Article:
Variants: Curtiss N-9 and Curtiss JN-6H
JN-4 written with an open-top figure four was considered to look like JN-Y, hence the nickname, Jenny.
There are differences between accounts of the deployment of the Curtis Jenny. Wikipedia states that deployment was limited to North American bases and none saw combat service in World War I. Both Alan Brown (“The New Forest Aviation School at East Boldre” and “Twelve Airfields”) and Robert Coles (“History of Beaulieu Airfield”) state that Jennys were used at East Boldre and Robert Coles’ book shows a photograph of a Jenny at Beaulieu that lost its undercarriage during a bad landing. He comments that this was one of fifty Jennys at Beaulieu. In East Boldre Village Hall there is a mantelpiece clock fashioned from a propeller hub which is clearly marked “CURTISS”.
The Curtiss JN-4 "Jenny" was one of a series of "JN" biplanes built by the Curtiss Aeroplane Company of Hammondsport, New York. The JN series was originally produced as a training aircraft for the U.S. Army but, after World War I, the "Jenny" continued as a civil aircraft and became the "backbone of American post-war, civil aviation. Thousands of surplus Jennys were sold at bargain prices to private owners in the years after the war and they became central to the barnstorming era that helped awaken America to civil aviation through much of the 1920s.
Curtiss combined the best features of the model J and model N trainers, built for the Army and Navy, and began producing the JN or "Jenny" series of aircraft in 1915. Curtiss built only a limited number of the JN-1 and JN-2 biplanes. The JN-2 was an equal-span biplane with ailerons controlled by a shoulder yoke located in the aft cockpit. It was deficient in performance, particularly climbing, because of excessive weight. The improved JN-3 incorporated unequal spans with ailerons only on the upper wings, controlled by a wheel. In addition, a foot bar was added to control the rudder.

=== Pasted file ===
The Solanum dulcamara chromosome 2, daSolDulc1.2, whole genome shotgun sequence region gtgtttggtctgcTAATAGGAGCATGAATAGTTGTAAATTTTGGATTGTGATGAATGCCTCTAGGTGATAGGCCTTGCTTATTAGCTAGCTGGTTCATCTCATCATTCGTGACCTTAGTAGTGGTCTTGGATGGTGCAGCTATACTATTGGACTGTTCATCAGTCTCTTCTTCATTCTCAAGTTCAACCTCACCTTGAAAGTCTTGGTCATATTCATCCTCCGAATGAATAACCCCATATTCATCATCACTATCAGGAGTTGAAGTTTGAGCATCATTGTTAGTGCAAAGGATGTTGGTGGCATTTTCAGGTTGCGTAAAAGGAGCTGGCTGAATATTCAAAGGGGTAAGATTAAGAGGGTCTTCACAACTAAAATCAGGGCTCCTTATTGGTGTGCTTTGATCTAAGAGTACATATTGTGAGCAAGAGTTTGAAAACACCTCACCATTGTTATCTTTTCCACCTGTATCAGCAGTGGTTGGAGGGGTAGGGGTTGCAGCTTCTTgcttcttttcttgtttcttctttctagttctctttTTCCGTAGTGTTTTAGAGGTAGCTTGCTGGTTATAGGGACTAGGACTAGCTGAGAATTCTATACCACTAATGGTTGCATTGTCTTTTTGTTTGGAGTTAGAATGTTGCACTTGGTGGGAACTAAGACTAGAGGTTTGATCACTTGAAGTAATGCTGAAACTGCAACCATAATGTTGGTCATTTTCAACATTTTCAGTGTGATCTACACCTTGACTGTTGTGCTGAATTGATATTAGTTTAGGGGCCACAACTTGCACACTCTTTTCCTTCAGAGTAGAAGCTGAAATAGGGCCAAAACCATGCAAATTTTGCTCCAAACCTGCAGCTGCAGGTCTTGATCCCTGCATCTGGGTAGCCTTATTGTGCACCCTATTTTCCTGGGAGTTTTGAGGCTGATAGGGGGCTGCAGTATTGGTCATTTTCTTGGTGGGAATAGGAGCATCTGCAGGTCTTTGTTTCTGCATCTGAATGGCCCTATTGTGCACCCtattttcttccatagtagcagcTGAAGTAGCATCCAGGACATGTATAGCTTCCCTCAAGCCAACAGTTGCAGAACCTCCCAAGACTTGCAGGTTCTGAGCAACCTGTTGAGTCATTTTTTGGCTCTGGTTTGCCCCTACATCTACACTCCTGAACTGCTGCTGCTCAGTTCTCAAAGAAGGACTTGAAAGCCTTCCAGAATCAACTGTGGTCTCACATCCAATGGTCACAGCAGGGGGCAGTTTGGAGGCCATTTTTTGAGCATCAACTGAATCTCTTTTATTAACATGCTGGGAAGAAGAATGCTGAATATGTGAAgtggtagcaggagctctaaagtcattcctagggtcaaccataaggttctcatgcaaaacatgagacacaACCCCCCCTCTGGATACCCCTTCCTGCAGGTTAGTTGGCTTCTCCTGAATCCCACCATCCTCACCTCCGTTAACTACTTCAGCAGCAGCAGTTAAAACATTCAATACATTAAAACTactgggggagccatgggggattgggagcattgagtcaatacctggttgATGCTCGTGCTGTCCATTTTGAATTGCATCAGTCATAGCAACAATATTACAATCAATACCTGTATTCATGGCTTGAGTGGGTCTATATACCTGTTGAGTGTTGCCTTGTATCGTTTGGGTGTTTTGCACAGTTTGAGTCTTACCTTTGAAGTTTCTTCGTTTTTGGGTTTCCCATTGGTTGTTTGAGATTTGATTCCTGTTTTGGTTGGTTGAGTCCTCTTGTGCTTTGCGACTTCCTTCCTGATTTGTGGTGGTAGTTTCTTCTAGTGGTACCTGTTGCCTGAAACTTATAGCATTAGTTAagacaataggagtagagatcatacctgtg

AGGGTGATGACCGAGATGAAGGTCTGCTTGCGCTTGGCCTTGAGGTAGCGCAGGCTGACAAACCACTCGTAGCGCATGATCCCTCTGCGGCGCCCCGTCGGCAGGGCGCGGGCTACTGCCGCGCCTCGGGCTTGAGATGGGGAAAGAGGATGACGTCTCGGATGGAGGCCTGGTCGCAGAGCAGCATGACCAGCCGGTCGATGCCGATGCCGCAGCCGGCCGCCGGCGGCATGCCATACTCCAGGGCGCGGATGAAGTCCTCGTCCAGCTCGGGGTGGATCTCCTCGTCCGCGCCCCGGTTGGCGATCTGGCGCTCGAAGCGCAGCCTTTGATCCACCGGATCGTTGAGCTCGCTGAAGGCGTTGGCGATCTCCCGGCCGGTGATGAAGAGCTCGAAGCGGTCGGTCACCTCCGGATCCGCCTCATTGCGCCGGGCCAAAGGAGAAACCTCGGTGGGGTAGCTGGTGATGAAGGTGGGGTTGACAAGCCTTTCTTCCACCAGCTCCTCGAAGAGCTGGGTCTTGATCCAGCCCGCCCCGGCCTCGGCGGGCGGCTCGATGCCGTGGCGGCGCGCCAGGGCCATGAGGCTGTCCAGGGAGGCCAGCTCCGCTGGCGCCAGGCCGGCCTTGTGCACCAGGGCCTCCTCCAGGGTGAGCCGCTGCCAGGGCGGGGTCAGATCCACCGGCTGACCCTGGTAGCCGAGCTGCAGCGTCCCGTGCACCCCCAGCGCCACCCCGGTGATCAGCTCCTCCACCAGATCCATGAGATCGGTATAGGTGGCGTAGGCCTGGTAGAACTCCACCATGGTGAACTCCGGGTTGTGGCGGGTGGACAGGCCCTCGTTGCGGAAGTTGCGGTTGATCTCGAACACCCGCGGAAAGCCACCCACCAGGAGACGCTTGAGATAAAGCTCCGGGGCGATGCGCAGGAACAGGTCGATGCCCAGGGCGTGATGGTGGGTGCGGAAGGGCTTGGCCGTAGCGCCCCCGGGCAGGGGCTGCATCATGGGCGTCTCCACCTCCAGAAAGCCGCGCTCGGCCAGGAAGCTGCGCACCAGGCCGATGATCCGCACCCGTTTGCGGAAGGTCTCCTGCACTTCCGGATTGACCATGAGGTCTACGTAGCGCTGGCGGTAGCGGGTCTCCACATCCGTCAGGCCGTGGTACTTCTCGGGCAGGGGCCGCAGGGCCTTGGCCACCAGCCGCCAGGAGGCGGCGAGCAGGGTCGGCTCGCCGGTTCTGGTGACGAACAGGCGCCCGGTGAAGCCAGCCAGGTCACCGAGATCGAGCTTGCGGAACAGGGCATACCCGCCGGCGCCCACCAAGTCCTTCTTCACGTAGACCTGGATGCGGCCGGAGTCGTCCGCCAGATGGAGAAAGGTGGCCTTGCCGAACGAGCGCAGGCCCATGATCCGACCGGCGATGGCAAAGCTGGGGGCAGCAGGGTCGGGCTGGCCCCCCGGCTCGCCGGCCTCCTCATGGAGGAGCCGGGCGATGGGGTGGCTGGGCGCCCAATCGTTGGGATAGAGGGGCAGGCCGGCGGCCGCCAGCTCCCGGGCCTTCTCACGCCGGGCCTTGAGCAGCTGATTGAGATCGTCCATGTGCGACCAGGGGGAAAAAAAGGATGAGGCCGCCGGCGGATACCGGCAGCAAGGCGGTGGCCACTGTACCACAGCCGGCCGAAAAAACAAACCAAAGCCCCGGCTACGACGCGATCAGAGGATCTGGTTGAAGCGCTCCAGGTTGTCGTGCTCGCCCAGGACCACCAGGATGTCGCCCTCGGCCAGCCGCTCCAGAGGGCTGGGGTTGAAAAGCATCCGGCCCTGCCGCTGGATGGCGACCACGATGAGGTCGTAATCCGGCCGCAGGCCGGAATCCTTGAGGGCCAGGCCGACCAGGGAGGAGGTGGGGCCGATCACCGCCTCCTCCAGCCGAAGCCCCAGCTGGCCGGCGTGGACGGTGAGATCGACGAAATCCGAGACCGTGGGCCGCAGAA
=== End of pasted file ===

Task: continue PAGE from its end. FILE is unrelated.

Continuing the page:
After the successful deployment of the JN-3, Curtiss produced a development, known as the JN-4, with orders from both the US Army and an order in December 1916 from the Royal Flying Corps for a training aircraft to be based in Canada. The Canadian version was the JN-4, known as the "Canuck", had some minor differences from the US version, including a lighter airframe, ailerons on both wings, a bigger and more rounded rudder, and differently shaped wings, stabilizer, and elevators.
The Curtiss JN-4 is possibly North America's most famous World War I aircraft. It was widely used during World War I to train beginning pilots, with an estimated 95% of all trainees having flown a JN-4. It was a twin-seat (student in front of instructor) dual-control biplane. Its tractor propeller and manoeuvrability made it ideal for initial pilot training with a 90 hp (67 kW) Curtiss OX-5 V8 engine giving a top speed of 75 mph (121 km/h) and a service ceiling of 6,500 ft (2,000 m). The British used the Canadian version of the JN-4, along with the Avro 504, for their primary World War I trainers. Many Royal Flying Corps pilots earned their wings on the JN-4, both in Ontario and later in winter facilities at Camp Taliaferro, Texas.
Although designed as a training aircraft, the Jenny was extensively modified while in service to undertake additional roles. Due to its robust but easily adapted structure able to be modified with ski undercarriage, the Canadian Jenny was flown year-round, even in poor weather. The removable turtle-deck behind the cockpits allowed for conversion to stretcher or additional supplies and equipment storage, with the modified JN-4s becoming the first aerial ambulances, carrying out this role both during wartime and in later years. Most of the 6,813 Jennys built were unarmed, although some had machine guns and bomb racks for advanced training.
Adapted from various sources including Wikipeadia.